One of the great benefits of isolation and staying in place, brought to us by the pandemic, is time to reflect, observe and enjoy.
Let me set the tone here by an extensive quote from the famous American agrarian writer and poet Wendell Berry, who at the very end of his book, The Gift of Good Land (1981), wrote this about trading off technologies and the impacts of what they bring: “that is not to suggest that we can live harmlessly, or strictly at our own expense: We depend upon other creatures and survive by their deaths. To live, we must daily break the body and shed the blood of Creation. When we do this knowingly, lovingly, skillfully, reverently, it is a sacrament. When we do it ignorantly, greedily, clumsily, destructively, it is a desecration. In such desecration, we condemn ourselves to spiritual and moral loneliness and others to want. This is about how we feed ourselves and others and at what cost.”
A few weeks back, I exited an impromptu drop-in by neighbours who had been kayaking on the lakes below our ranch. These were our adult children’s contemporaries, so I didn’t think they would know I departed for a part of an hour to my desk and a conference call.
As I left, the group had a great laugh because a 10-year old grandson remarked that I probably left because someone must be talking about “soil” in the next room, thus necessitating my exit.
Upon being told of why there was the laughter when I departed, I too saw the humour. However, the grandson had obviously picked up on what was important to me and made that a great moment.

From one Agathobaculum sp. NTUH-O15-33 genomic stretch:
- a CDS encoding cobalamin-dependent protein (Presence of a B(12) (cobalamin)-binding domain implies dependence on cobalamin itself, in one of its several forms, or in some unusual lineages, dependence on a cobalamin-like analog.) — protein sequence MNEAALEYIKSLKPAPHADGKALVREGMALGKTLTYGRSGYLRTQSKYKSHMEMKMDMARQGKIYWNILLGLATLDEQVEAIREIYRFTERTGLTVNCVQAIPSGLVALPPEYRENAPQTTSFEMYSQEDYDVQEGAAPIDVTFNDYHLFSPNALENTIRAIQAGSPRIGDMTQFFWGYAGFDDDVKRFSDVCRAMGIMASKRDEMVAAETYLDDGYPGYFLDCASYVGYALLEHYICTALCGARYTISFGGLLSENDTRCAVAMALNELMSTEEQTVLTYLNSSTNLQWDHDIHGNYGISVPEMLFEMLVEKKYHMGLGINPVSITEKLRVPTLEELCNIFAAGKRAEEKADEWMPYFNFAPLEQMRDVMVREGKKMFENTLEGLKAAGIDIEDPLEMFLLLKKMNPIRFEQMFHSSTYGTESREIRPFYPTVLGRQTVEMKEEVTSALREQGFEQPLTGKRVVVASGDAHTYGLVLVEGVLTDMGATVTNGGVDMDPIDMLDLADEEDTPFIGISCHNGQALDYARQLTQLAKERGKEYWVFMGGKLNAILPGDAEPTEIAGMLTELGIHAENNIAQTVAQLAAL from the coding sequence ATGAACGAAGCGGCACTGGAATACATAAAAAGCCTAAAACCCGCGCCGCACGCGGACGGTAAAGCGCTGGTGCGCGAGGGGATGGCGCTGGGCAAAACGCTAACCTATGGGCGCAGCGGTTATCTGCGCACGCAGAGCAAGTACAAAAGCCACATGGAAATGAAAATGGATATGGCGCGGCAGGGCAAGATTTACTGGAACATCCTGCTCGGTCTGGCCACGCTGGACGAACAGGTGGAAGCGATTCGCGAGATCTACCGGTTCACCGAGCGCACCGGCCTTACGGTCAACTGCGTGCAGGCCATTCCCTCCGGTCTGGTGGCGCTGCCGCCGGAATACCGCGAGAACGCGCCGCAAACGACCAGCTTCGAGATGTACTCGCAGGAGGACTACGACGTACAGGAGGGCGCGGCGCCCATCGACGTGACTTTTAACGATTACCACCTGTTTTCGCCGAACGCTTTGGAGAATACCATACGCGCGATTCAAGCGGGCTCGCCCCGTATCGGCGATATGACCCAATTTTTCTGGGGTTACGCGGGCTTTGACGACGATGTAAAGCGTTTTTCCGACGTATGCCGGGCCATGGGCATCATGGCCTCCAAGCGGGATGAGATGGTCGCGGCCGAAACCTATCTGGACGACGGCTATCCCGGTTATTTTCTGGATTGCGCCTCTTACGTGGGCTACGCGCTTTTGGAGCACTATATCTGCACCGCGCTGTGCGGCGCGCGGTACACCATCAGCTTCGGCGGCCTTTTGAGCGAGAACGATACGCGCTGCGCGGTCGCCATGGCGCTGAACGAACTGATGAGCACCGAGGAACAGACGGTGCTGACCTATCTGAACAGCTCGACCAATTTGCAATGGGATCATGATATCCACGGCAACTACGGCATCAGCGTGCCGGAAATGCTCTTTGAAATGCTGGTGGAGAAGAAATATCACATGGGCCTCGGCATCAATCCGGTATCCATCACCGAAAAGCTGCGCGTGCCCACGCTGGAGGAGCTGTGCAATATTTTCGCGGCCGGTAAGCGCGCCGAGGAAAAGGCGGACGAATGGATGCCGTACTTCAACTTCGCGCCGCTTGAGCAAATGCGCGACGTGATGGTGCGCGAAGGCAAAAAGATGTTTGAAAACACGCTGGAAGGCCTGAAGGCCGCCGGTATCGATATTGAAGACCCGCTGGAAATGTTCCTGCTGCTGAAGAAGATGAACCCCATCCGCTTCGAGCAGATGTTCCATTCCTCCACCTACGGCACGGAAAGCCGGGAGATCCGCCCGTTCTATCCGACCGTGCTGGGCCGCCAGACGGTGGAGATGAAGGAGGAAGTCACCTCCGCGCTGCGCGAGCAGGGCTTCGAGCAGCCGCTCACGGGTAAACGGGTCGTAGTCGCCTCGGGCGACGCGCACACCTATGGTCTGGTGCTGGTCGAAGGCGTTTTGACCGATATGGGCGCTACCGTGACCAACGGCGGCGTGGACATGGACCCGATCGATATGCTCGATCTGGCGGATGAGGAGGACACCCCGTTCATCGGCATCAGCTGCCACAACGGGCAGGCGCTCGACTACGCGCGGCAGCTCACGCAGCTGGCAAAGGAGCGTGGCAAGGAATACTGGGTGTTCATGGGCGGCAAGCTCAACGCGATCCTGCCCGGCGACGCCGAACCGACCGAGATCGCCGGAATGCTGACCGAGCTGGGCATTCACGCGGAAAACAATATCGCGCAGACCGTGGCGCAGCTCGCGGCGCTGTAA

A recently published book by Tom Philpott called Perilous Bounty: The Looming Collapse of American Farming and How We Can Prevent It, a scathing indictment of Big Ag, suggests that outsiders to agriculture see that our need to dominate nature has made some of us rich but will not feed our grandchildren.
Midwest farmers are going to drive off an ecological cliff (with huge water and soil consumption), the author says, but before that happens, readers/citizens need to advocate for a more balanced approach to farming and ranching: fewer Confined Agriculture Farming Operations and more mixed crop/livestock farms; less monocultures and more cover crops; more local markets and fewer subsidies that promote transnational corporations.
I confess, I haven’t read this book, but it will soon be on my bookshelf.
In the meantime, the Manitoba Forage and Grasslands Association has planned four online presentations during the month of November. This is a rebranding of their recent annual in-person conferences.
They will feature many great speakers in the field of regenerative agriculture, including a first presentation by Diana Rodgers of her documentary called “Sacred Cow,” which explores the important role of animals in our food system.
She asks whether there can be a healthy, sustainable and conscientious food system without animals. That seems to me to be a fundamental question.
David Zirnhelt is a rancher and member of the Cariboo Cattlemen’s Association. He is also chair of the Advisory Committee for the Applied Sustainable Ranching Program at Thompson Rivers University Williams Lake.